Five days. Over 60 screenings. A special extension of cinema that reaches the University’s own front door. Celebrating its 34th year, the Virginia Film Festival is brought to life through the work of the countless volunteers, the University Arts Program and the help of many other sponsors. From new films to guest speakers, the festival offers a unique film watching experience to its attendees, allowing a fun night out with friends plus thought provoking discussion.
Based on the festival schedule, there are lots of movies to look forward to. One featured film already reeling in the hype is Wes Anderson’s "The French Dispatch," featuring actors Timothée Chalamet, Owen Wilson and Adrien Brody. Another is "Spencer" with acclaimed actress Kristen Stewart portraying Princess Diana. "Last Night in SoHo," "Zola" and "Dopesick" are some of the other pieces — covering a variety of topics and genres — stoking audience members’ excitement.
A captivating aspect of the festival is the Series and Sidebars feature. VAFF curates series on American Perspectives, Women in Film, Indigenous Americans in Film, a Spotlight on Virginia Filmmaking, an LGBTQIA+ Focus series, Black Excellence and Shorts Programs. Films were handpicked to be part of these categories, and each brings something new to the table.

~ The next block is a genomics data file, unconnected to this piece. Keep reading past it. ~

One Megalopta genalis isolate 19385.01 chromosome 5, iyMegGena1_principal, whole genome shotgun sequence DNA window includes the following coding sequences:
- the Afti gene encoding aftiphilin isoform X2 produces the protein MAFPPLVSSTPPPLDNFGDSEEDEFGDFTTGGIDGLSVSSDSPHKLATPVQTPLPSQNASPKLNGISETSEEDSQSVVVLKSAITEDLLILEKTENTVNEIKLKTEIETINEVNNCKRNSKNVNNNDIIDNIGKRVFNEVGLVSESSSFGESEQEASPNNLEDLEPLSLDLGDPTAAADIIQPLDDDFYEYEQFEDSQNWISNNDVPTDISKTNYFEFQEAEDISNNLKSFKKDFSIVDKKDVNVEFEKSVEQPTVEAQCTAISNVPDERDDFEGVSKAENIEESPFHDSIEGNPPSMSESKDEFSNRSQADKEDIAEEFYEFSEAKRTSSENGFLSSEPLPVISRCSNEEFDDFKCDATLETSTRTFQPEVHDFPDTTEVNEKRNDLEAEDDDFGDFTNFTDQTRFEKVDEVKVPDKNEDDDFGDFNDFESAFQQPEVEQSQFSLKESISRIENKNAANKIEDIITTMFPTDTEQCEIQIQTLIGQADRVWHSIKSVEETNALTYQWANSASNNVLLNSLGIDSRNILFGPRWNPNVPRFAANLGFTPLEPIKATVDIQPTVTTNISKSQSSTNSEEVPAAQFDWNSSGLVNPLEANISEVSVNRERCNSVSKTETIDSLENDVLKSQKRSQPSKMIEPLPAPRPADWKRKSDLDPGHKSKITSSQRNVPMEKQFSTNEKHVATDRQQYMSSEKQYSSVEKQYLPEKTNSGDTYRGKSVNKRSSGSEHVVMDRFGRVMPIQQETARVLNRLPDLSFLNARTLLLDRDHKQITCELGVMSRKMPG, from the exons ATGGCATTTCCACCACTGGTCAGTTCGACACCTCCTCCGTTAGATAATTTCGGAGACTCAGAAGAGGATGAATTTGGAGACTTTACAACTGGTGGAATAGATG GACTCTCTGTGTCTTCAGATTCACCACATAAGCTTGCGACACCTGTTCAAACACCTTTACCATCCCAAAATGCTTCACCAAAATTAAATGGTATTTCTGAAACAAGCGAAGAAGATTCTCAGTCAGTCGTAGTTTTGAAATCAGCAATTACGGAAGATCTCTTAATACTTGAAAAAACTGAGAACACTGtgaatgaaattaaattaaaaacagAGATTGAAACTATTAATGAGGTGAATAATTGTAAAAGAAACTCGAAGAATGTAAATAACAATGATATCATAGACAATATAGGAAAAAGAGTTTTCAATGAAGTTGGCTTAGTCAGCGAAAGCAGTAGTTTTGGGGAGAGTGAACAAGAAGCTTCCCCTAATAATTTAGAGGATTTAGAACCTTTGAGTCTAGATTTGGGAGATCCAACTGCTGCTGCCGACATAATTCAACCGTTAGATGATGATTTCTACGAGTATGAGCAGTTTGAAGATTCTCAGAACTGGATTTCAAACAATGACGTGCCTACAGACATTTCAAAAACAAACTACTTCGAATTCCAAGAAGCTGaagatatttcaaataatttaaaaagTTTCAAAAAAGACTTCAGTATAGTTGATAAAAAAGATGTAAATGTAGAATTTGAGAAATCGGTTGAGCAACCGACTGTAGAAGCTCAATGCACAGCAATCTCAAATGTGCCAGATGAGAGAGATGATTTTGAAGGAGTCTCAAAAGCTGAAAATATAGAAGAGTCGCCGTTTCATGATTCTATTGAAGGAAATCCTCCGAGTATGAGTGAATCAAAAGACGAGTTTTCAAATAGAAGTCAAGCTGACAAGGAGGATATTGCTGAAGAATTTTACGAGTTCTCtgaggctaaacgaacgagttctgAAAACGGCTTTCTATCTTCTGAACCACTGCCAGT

VAFF also gathers guest speakers — industry members with a prime ability to move discussion and answer questions about their films and their processes. Their roles in the film industry range from acting in Hollywood to directing to working as a film critic for a major publication. Special guests this year include names like playwright and actor Jeremy O. Harris, Emmy-nominated actor Martha Plimpton, Emmy award-winning actor Danny Strong and William Antholis, director and CEO of the Miller Center, to name a few.
The transition from virtual to in-person is especially exciting. VAFF is coming back with a bang, says Jody Kielbasa, vice provost of the arts and director of VAFF. Though COVID-19 restrictions continue to create limitations on screening and guest speaker opportunities, Kielbasa knows that VAFF has what it takes to generate both community and nationwide interest.